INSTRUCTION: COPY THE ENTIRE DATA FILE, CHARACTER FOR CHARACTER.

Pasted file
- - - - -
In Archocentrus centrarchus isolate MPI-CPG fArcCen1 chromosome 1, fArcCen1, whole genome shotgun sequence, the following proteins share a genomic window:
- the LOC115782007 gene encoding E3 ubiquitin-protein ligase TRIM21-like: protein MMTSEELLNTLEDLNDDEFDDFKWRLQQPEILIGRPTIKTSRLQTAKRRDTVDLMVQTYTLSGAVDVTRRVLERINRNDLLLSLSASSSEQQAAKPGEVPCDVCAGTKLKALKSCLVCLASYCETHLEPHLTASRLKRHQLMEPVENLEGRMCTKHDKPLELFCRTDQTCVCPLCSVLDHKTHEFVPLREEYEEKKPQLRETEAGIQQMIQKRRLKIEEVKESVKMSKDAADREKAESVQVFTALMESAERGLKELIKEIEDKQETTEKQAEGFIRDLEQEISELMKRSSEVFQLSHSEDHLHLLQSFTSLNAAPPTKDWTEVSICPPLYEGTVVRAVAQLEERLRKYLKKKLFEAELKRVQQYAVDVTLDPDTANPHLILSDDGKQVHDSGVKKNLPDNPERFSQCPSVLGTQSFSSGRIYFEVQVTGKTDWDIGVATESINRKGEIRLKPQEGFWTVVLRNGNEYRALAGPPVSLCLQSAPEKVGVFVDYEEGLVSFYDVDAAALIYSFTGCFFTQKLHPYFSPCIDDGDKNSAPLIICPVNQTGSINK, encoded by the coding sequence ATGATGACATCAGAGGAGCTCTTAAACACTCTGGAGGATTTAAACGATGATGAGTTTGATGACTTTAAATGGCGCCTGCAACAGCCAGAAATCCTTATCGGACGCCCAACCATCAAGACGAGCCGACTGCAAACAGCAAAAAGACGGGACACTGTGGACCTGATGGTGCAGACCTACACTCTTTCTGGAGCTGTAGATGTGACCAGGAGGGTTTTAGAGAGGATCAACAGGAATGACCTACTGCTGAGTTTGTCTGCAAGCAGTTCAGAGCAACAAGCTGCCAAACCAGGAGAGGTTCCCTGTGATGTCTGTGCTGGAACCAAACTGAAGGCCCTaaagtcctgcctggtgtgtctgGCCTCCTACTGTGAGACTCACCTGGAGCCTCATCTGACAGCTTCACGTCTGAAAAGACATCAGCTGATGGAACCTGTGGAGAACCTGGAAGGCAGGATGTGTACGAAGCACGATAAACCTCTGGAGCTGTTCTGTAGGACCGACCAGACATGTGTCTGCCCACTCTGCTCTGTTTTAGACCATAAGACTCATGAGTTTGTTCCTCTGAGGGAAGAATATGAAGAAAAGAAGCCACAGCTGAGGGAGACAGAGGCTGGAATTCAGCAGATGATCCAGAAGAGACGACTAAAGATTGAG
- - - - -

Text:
In Archocentrus centrarchus isolate MPI-CPG fArcCen1 chromosome 1, fArcCen1, whole genome shotgun sequence, the following proteins share a genomic window:
- the LOC115782007 gene encoding E3 ubiquitin-protein ligase TRIM21-like: protein MMTSEELLNTLEDLNDDEFDDFKWRLQQPEILIGRPTIKTSRLQTAKRRDTVDLMVQTYTLSGAVDVTRRVLERINRNDLLLSLSASSSEQQAAKPGEVPCDVCAGTKLKALKSCLVCLASYCETHLEPHLTASRLKRHQLMEPVENLEGRMCTKHDKPLELFCRTDQTCVCPLCSVLDHKTHEFVPLREEYEEKKPQLRETEAGIQQMIQKRRLKIEEVKESVKMSKDAADREKAESVQVFTALMESAERGLKELIKEIEDKQETTEKQAEGFIRDLEQEISELMKRSSEVFQLSHSEDHLHLLQSFTSLNAAPPTKDWTEVSICPPLYEGTVVRAVAQLEERLRKYLKKKLFEAELKRVQQYAVDVTLDPDTANPHLILSDDGKQVHDSGVKKNLPDNPERFSQCPSVLGTQSFSSGRIYFEVQVTGKTDWDIGVATESINRKGEIRLKPQEGFWTVVLRNGNEYRALAGPPVSLCLQSAPEKVGVFVDYEEGLVSFYDVDAAALIYSFTGCFFTQKLHPYFSPCIDDGDKNSAPLIICPVNQTGSINK, encoded by the coding sequence ATGATGACATCAGAGGAGCTCTTAAACACTCTGGAGGATTTAAACGATGATGAGTTTGATGACTTTAAATGGCGCCTGCAACAGCCAGAAATCCTTATCGGACGCCCAACCATCAAGACGAGCCGACTGCAAACAGCAAAAAGACGGGACACTGTGGACCTGATGGTGCAGACCTACACTCTTTCTGGAGCTGTAGATGTGACCAGGAGGGTTTTAGAGAGGATCAACAGGAATGACCTACTGCTGAGTTTGTCTGCAAGCAGTTCAGAGCAACAAGCTGCCAAACCAGGAGAGGTTCCCTGTGATGTCTGTGCTGGAACCAAACTGAAGGCCCTaaagtcctgcctggtgtgtctgGCCTCCTACTGTGAGACTCACCTGGAGCCTCATCTGACAGCTTCACGTCTGAAAAGACATCAGCTGATGGAACCTGTGGAGAACCTGGAAGGCAGGATGTGTACGAAGCACGATAAACCTCTGGAGCTGTTCTGTAGGACCGACCAGACATGTGTCTGCCCACTCTGCTCTGTTTTAGACCATAAGACTCATGAGTTTGTTCCTCTGAGGGAAGAATATGAAGAAAAGAAGCCACAGCTGAGGGAGACAGAGGCTGGAATTCAGCAGATGATCCAGAAGAGACGACTAAAGATTGAG